Personal Finance

Sweeping changes considered for retirement plan rules

On May 23, the House passed a bill that could drastically change the rules of retirement.
On May 23, the House passed a bill that could drastically change the rules of retirement. AP file photo

On May 23, the House passed a bill that could drastically change the rules of retirement.

It is referred to as the “Setting Every Community Up for Retirement Enhancement Act of 2019,” or “SECURE.”

These sweeping changes affect traditional IRAs, 401(k) plans, inherited IRAs, required minimum distributions, college savings plans, student loans and filter into many other aspects of personal financial planning.

The bill passed the House by a margin of 417 to 3. It is expected to pass in the Senate and has good momentum for being signed into law by President Trump. If enacted, this legislation will mark another substantial reform that will affect the wallets of all American families.

Here is a preview of what’s likely to come and some planning tips:

Required Minimum Distributions (RMD)

The bill proposes the age for beginning mandatory required minimum distributions be raised to age 72 from 70 1/2.

The age for RMDs was first enacted in the 1960s and has never been adjusted. This extra time would allow investment accounts, such as IRA and 401(k) accounts, to grow tax-deferred for another year or two and potentially increase the longevity of retirement resources.

However, the current lower personal income tax rates enacted by the Tax Cuts and Jobs Act of 2017 are scheduled to sunset in 2025. Therefore, it may be to your advantage to take required distributions at these lower tax If you turn 70 1/2 before Jan. 1, 2020, you will not be eligible to delay your required minimum distributions. This will affect a large percentage of taxpayers; further guidance can be expected.

Repeal of the IRA contribution age limit

In order to make a traditional IRA contribution, an individual must have earned income and be under age 70 1/2. This legislation would repeal the age limit, leaving earned income as the only requirement for making a contribution.

To receive a tax deduction on IRA contributions, individuals must have earned income below certain thresholds if they are considered active in an employer plan. A spouse could also qualify for a contribution to his/her account based on the income of a working spouse. In essence, everyone would be eligible to make traditional IRA contributions as long as one spouse has earned income. However, the tax deductibility of that contribution depends on other factors.

It is important to note that RMDs will still likely be required each year on the amount of the contribution, just as it is now. However, the tax savings on the contribution amount could outweigh the taxes on the smaller amount required to be distributed.

Inherited tax-deferred accounts

This kicking of the tax can down the road will have finally come to an end with this bill. This legislation puts a lifespan on the “stretch IRA” provision and it could have serious tax consequences for your beneficiaries. The “stretch IRA” has finally been stretched to its limits.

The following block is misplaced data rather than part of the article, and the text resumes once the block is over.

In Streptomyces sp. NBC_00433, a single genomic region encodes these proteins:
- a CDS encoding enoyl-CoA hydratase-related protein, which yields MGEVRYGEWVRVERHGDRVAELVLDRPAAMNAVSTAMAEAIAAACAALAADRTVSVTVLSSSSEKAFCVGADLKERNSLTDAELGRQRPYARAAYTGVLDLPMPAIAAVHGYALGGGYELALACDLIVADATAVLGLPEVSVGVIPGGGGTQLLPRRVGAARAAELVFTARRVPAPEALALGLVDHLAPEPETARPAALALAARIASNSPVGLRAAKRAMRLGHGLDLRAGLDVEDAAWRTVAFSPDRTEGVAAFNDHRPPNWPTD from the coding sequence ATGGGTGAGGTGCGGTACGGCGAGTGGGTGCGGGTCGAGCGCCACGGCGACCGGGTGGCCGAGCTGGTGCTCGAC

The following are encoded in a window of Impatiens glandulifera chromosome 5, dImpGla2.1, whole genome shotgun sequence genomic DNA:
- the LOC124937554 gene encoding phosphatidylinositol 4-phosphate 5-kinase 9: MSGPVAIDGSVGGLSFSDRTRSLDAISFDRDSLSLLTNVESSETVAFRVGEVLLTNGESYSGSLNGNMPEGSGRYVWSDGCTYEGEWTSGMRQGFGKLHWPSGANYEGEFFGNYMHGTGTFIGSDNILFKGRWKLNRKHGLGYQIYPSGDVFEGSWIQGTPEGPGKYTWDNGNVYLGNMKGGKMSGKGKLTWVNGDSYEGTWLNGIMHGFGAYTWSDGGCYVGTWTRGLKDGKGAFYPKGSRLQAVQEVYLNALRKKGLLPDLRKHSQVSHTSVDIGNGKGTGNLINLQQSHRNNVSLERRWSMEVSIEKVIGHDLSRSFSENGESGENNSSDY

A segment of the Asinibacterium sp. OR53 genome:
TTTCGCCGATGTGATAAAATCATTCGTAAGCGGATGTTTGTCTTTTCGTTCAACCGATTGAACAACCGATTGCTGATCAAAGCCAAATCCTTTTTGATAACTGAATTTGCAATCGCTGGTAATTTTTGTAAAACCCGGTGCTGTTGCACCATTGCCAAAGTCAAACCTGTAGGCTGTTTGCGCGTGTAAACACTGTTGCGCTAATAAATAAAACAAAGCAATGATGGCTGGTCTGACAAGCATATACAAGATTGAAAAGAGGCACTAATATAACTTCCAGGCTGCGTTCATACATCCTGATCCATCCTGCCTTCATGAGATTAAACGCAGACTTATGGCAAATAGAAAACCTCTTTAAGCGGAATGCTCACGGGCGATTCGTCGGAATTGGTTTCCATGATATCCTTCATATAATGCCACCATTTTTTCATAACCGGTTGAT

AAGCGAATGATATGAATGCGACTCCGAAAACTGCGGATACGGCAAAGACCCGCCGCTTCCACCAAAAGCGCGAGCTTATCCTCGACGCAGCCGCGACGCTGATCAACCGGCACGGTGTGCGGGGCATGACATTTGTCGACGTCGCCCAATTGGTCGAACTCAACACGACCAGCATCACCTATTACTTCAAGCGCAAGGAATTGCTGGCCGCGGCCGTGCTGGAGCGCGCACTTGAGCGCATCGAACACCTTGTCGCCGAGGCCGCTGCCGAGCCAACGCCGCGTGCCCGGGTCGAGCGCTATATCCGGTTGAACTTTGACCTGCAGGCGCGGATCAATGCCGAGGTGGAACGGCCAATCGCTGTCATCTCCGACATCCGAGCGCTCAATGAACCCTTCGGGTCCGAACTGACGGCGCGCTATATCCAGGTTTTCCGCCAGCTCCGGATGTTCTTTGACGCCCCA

Under current law, individuals who inherit retirement accounts have the ability to take distributions over their lifetime. If the original beneficiaries do not withdraw all of the funds over their lives, the second line of beneficiaries could “stretch” the same funds over theirs, and so on, potentially lasting for generations.

The new legislation puts an end to that.

After Dec. 31, 2019, the first line of beneficiaries would be required to withdraw all of the funds within 10 calendar years. This applies to all beneficiaries other than the surviving spouse, disabled or chronically ill beneficiaries, minor children and individuals who are not more than 10 years younger than the account owner.

From a wealth transfer planning standpoint, you may want to carefully balance how much you place in tax-deferred investment accounts, taxable accounts and Roth accounts. This balance will help ensure that your wealth stays in the family in the most tax-efficient way.

Employer Retirement Plans

There are significant changes to the employer plans with this bill.

A few highlights:

Retirement plan statements would be required to provide a lifetime income illustration showing the amount of monthly income a participant could reasonably expect to receive based on current contributions.

Annuities would be an available vehicle for 401(k) plans. The idea here is to have this behave similarly to traditional pension plans that guarantee a stream of lifetime income. However, the potentially higher costs, stability of the backing insurance company, potential liability of the employer and other fine print deserve a high degree of scrutiny prior to implementation.

Small businesses could band together to enroll in a single pension plan referred to as a “pooled plan” or “multiple employer” 401(k) plan. The multiple employer plan would be available to companies of varying industries regardless of common interest or association. This could lower the cost barrier for small businesses to offer the benefits of 401(k) plans to their employees. The employers could even shift some liability to investment firms that act as a fiduciary.

Andy Drennen is a Certified Financial Planning™ professional and member of the Financial Planning Association of Greater Kansas City. He is a vice president and portfolio manager at Central Trust Co.

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